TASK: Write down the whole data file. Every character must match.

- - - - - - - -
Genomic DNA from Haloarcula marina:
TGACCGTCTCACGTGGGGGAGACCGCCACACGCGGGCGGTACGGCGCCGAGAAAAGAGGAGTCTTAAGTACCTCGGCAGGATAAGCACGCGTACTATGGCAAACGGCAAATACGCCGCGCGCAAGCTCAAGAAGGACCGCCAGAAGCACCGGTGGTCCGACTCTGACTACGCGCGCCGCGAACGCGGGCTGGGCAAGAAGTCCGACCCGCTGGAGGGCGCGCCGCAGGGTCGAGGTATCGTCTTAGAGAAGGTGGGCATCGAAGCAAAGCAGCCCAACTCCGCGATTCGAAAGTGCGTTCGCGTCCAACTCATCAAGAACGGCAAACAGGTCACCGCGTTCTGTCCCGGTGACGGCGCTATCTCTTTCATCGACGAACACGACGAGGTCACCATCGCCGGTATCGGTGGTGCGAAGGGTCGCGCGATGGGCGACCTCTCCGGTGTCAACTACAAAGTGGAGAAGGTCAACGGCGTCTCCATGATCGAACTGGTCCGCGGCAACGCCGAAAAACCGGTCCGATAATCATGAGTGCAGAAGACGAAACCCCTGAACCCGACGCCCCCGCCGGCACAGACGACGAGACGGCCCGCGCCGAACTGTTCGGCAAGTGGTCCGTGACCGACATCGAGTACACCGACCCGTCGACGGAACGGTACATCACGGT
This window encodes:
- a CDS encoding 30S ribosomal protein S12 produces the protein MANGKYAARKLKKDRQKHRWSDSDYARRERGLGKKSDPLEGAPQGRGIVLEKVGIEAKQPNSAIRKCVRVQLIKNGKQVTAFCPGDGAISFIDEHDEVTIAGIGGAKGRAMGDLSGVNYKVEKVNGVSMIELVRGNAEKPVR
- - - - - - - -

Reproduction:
Genomic DNA from Haloarcula marina:
TGACCGTCTCACGTGGGGGAGACCGCCACACGCGGGCGGTACGGCGCCGAGAAAAGAGGAGTCTTAAGTACCTCGGCAGGATAAGCACGCGTACTATGGCAAACGGCAAATACGCCGCGCGCAAGCTCAAGAAGGACCGCCAGAAGCACCGGTGGTCCGACTCTGACTACGCGCGCCGCGAACGCGGGCTGGGCAAGAAGTCCGACCCGCTGGAGGGCGCGCCGCAGGGTCGAGGTATCGTCTTAGAGAAGGTGGGCATCGAAGCAAAGCAGCCCAACTCCGCGATTCGAAAGTGCGTTCGCGTCCAACTCATCAAGAACGGCAAACAGGTCACCGCGTTCTGTCCCGGTGACGGCGCTATCTCTTTCATCGACGAACACGACGAGGTCACCATCGCCGGTATCGGTGGTGCGAAGGGTCGCGCGATGGGCGACCTCTCCGGTGTCAACTACAAAGTGGAGAAGGTCAACGGCGTCTCCATGATCGAACTGGTCCGCGGCAACGCCGAAAAACCGGTCCGATAATCATGAGTGCAGAAGACGAAACCCCTGAACCCGACGCCCCCGCCGGCACAGACGACGAGACGGCCCGCGCCGAACTGTTCGGCAAGTGGTCCGTGACCGACATCGAGTACACCGACCCGTCGACGGAACGGTACATCACGGT
This window encodes:
- a CDS encoding 30S ribosomal protein S12 produces the protein MANGKYAARKLKKDRQKHRWSDSDYARRERGLGKKSDPLEGAPQGRGIVLEKVGIEAKQPNSAIRKCVRVQLIKNGKQVTAFCPGDGAISFIDEHDEVTIAGIGGAKGRAMGDLSGVNYKVEKVNGVSMIELVRGNAEKPVR